“They’re a sign that your house may have holes or crevasses that need filling,” says Gail Langellotto, a professor of horticulture at Oregon State University. “Look at your weather stripping and the caulking around your pipes for any openings, and check that your window screens are flush and not providing entry.”
Silverfish are attracted to flaky paste in old wallpaper and books, so replace those crusty wall coverings and store old books in air-tight containers. Another way to keep bugs at bay: Don’t store wood in your home or garage.
“This will prevent you from inadvertently bringing insects into your house as well,” Langellotto says.
Caring for Vehicles
Keeping vehicles in tip-top shape is relatively easy in the Pacific Northwest’s mild climate.
“Just remember to keep the air in your garage moisture-free,” says Renee Crist, the curator of collections at LeMay – America’s Car Museum. Run the heat if your garage is heated or use a dehumidifier in lieu of a heater, and keep everything dry, protected and clean from dirt and pollutants, which “can degrade both your vehicle’s exterior paint and interior surfaces if they’re just sitting for long periods of time,” she says.
Don’t store pet food in your garage or anything else that might draw rodents. “The last thing you want to find is that a squirrel or chipmunk has chewed through the wiring of your vehicle or set up house beneath your car’s hood,” Crist says.
Cleaning Products and Hazardous Waste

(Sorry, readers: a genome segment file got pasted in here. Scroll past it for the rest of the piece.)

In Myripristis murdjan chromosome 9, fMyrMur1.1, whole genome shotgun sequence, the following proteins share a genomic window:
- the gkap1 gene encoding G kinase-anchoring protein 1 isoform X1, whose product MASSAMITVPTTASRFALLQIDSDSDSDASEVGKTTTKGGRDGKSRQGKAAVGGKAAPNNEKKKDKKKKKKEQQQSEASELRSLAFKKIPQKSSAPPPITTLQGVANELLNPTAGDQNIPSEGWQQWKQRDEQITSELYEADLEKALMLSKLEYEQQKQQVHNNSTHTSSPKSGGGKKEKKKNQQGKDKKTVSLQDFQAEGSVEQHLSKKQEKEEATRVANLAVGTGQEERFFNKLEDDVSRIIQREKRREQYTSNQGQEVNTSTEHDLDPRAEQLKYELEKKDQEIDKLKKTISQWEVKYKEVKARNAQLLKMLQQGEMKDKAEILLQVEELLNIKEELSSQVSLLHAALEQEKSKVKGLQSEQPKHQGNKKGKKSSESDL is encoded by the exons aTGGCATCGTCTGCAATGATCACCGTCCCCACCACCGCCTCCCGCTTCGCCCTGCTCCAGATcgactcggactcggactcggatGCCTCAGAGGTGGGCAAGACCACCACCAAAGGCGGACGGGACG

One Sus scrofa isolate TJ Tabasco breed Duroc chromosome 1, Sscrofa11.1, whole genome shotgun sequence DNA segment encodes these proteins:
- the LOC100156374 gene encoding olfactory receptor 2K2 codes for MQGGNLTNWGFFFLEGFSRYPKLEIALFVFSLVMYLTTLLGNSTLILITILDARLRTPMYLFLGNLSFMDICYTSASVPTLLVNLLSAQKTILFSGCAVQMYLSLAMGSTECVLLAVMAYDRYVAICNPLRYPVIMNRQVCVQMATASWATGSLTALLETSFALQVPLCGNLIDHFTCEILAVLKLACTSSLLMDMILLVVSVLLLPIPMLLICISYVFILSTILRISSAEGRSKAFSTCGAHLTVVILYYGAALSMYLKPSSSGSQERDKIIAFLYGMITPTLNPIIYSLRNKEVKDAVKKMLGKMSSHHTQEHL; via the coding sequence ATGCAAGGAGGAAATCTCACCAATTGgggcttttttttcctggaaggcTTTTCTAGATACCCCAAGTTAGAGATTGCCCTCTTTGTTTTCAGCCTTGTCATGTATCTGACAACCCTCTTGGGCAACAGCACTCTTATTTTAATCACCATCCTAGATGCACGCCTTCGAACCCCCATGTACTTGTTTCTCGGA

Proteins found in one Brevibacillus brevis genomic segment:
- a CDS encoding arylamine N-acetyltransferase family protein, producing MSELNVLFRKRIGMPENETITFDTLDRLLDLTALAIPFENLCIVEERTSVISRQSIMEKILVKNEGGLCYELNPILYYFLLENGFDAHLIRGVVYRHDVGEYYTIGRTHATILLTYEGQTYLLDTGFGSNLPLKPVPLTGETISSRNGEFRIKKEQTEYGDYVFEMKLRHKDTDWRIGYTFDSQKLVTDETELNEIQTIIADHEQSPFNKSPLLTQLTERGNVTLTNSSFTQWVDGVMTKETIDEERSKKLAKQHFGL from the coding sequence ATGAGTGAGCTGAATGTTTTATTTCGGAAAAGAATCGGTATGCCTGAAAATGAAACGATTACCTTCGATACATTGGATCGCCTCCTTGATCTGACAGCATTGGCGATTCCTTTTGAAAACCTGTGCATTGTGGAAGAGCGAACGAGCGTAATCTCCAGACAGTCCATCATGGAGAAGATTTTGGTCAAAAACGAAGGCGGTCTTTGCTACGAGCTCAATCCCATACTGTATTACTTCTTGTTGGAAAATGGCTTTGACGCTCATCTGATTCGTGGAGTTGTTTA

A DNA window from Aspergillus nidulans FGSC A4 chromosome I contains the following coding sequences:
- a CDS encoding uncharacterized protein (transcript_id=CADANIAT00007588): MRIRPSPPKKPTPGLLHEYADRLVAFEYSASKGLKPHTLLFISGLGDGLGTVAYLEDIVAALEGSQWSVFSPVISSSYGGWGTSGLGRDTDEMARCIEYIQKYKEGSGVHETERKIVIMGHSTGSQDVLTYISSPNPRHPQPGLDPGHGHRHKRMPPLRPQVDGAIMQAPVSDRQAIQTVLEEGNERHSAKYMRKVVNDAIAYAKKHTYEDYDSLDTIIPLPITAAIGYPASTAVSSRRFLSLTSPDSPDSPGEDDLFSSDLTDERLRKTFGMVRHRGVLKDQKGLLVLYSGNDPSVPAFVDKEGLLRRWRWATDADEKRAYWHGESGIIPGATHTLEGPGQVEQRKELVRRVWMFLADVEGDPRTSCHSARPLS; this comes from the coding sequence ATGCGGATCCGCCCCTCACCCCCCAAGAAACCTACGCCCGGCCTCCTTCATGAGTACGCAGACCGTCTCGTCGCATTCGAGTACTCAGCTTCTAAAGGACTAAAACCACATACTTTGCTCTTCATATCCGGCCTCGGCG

Consider alternative methods such as pouring boiling water on porch weeds rather than pesticide. When buying cleaning products and disinfectants, look for those that are safer for human health and the environment according to independent third-party certifications like the Environmental Protection Agency’s Safer Choice label, says Saskia van Bergen, a Green Chemistry scientist at the Washington Department of Ecology.
Look to other labels to determine which products are considered hazardous waste and dispose of them properly.
“Words like danger, poison and caution often appear on cleaning supplies, pesticides and painting products. They are good indicators that these should not go into the garbage,” says Megan Warfield, a moderate-risk waste coordinator at the Washington Department of Ecology.
Most Washington counties have free disposal programs for homeowners, and many communities in Idaho have free collection events for household hazardous materials. Your county solid waste program or city public works department will have more information.
Products such as car batteries, motor oil and antifreeze are recyclable, and if your local program can’t accept them, they typically can point you somewhere that can.
Celebrate Your Accomplishments
Finally, evaluate your progress based on what you’ve accomplished, not what work remains. For instance, if you set a goal to empty 10 boxes in an hour and you’ve only tackled six, “celebrate that,” says Wilkins.
“There’s a big difference between feeling like you’re nowhere near finished, and acknowledging the progress that you’ve made,” he says.
–Written by Laura Kiniry
–This story originally appeared in the March/April 2021 edition of the AAA Washington member magazine, Journey.